It may seem that I have dropped off the planet since my last post, but I am still here.
In 2015, I quit a job that I had loved for a quarter of a century in order to follow a dream to learn more about New Zealand’s modern learning movement. I was especially keen to understand how they are designing new learning spaces and curriculum to implement Key Competencies outlined in their National Curriculum.
It has been an incredible journey, which started with a speaking engagement at the amazing 2015 ULearn conference in Auckland, NZ. I took that opportunity to visit as many schools and makerspaces throughout NZ, as possible. My intention was to write along the way and document what I was learning. I quickly gave up that plan for two reasons.
I was relying on social media and my professional learning network (PLN) to determine which classrooms or schools to visit. This turned out to be extremely effective and I was able to visit an array of learning environments. Some were entire schools or makerspaces committed to change. Just as often, I visited the classrooms of teachers who were working, against the odds, to make a difference for their students. In those cases, they found ways to do their work with or without the support of administrators and colleagues. The challenges they faced included economically disadvantaged funding, lack of space and obstacles created by NZ’s National Standards. Say what… National STANDARDS?? I will have to save that one for another post.
The point is, I realized that the same social media that made it possible to find these teachers also held the potential to put them at risk of professional reprisal if I wrote about specific problems they faced. Better to create some distance and write about their experiences in general terms, which I can now do.
The second reason I decided to pull back from writing is that I quickly learned that my visits were raising more questions about modern learning than they were answering. How could I, as a guest in this country, presume to write about something I knew so little about? If I jumped in and started blogging, it would be entirely from the bias of my cultural perspective. I came here to learn and I was asking questions that apparently did not have easy answers.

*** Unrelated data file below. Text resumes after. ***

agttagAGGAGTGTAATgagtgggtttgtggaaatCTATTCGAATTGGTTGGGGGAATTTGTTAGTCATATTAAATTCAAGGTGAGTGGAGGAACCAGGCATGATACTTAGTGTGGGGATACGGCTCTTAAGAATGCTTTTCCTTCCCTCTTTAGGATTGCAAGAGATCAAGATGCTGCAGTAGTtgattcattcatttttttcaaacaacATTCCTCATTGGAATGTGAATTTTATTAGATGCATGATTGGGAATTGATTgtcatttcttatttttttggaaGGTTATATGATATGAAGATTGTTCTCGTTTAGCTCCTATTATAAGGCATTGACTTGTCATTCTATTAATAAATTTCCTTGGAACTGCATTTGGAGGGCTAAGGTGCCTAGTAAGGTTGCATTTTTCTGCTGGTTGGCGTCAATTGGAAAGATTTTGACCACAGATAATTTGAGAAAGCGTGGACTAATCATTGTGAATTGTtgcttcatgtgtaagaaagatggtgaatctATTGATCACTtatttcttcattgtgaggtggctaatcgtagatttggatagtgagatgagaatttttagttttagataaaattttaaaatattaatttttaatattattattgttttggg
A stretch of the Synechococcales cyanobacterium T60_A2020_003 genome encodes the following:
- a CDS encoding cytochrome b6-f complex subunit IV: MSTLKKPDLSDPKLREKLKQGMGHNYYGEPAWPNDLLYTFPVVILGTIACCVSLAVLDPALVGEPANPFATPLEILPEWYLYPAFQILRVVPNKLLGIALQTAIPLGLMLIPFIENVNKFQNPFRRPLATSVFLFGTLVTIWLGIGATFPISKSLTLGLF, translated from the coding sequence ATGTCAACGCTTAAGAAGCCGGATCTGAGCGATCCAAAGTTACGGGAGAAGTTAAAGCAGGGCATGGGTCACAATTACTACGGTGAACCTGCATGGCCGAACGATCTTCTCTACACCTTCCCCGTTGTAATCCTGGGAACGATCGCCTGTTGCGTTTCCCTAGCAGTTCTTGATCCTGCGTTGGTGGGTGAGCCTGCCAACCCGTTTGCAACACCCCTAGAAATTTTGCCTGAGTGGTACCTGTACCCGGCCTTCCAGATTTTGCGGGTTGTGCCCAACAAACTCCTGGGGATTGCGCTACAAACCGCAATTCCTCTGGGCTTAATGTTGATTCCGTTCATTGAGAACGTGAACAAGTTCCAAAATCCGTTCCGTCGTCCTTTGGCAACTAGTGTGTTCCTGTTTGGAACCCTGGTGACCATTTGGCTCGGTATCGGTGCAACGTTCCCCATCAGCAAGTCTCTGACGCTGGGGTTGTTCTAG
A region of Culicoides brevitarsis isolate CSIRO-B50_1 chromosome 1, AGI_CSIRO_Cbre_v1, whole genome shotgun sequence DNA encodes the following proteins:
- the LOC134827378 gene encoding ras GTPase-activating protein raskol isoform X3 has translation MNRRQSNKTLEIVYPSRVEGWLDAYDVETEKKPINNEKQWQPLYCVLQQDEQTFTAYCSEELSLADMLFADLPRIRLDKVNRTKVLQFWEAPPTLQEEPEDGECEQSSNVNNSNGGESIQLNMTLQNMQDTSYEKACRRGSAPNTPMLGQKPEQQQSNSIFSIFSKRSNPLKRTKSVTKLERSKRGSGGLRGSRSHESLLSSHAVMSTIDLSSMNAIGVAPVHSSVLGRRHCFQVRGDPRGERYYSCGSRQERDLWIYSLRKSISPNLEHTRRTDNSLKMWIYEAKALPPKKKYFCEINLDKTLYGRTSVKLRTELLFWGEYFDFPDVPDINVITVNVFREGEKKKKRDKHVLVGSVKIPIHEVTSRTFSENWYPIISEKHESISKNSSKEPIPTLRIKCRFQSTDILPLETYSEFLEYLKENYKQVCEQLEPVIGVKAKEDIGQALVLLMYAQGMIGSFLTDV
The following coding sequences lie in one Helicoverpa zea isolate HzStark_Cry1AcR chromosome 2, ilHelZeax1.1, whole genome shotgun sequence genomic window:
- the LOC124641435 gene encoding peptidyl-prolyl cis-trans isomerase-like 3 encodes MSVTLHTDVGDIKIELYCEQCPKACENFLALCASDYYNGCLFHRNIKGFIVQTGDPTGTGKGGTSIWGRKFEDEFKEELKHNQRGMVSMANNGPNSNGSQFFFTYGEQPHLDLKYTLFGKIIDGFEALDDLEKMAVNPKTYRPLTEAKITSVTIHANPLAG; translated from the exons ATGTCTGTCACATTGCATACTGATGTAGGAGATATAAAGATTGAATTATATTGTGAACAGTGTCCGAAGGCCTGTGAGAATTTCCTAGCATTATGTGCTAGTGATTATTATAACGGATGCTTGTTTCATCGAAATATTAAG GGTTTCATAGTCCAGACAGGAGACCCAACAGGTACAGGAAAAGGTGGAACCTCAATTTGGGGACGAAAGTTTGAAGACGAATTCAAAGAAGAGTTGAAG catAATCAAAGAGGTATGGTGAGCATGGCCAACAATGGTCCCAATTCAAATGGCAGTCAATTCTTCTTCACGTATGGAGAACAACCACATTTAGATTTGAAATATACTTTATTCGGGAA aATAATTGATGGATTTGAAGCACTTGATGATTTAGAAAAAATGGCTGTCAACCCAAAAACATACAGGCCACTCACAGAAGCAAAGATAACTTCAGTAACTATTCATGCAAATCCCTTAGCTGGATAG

Stepping back from the self-imposed obligation to blog created space for me to observe, listen and learn. This is a critical cornerstone of John Hunter’s work. He states that when we fill up students’ time with all of the things we think they should know, we deprive them of the empty space they need to grapple with problems, think deeply and truly learn. It’s a concept I’ve been committed to giving my students. I didn’t realize it is just as important for my own professional growth and development.
I took notes along the way and plan to unpack the lessons learned when I return to the States.
I was offered a job at one of New Zealand’s premiere modern learning schools. I returned to the States, applied for my New Zealand teaching certificate and work visa (no small feat). With the help of wonderful friends and family, I packed up my life in New Jersey and put it into storage (a monumental feat).
I arrived in Wellington on Friday, April 29th, 2016 and started my new job 3 days later! It turned out that the pre-move preparations were simply a warm-up for the mountain of work I was about to climb.
Fast forward >>> The job didn’t work out. It ended up being a bad fit for both me and my employer. My health took a hit and I ended up on medical leave. I won’t lie, it was a precarious time for me. Ya know that scene in ‘The Unexpected Journey” where Bilbo is traversing the mountain and the stone giants are fighting? Yah, that’s exactly what it felt like!
I found myself at one of those critical crossroads in life… the one where everything falls apart and you are not sure of your next steps. Thanks to the support of friends, I was able to navigate through that treacherous span of my journey.
What’s on the horizon?
A new job for the upcoming school year. I’m confident this position will be a much better fit for my unique set of talents.
Staying in Wellington. I’m grateful as I have made some wonderful friends here. Besides, I’ve grown quite fond this quirky little city.
Reconnecting with my PLN. After a long hiatus, I’m baaaaack!
Returning to blogging. It’s time to unpack some of the lessons learned over the last 16 months.
With summer at hand, I look forward to my sister’s visit and some relaxing days ahead. What a year it has been! I came here to ‘follow the learning’ and have learned heaps while here. It’s definitely been a most unexpected journey… one that I look forward to continuing.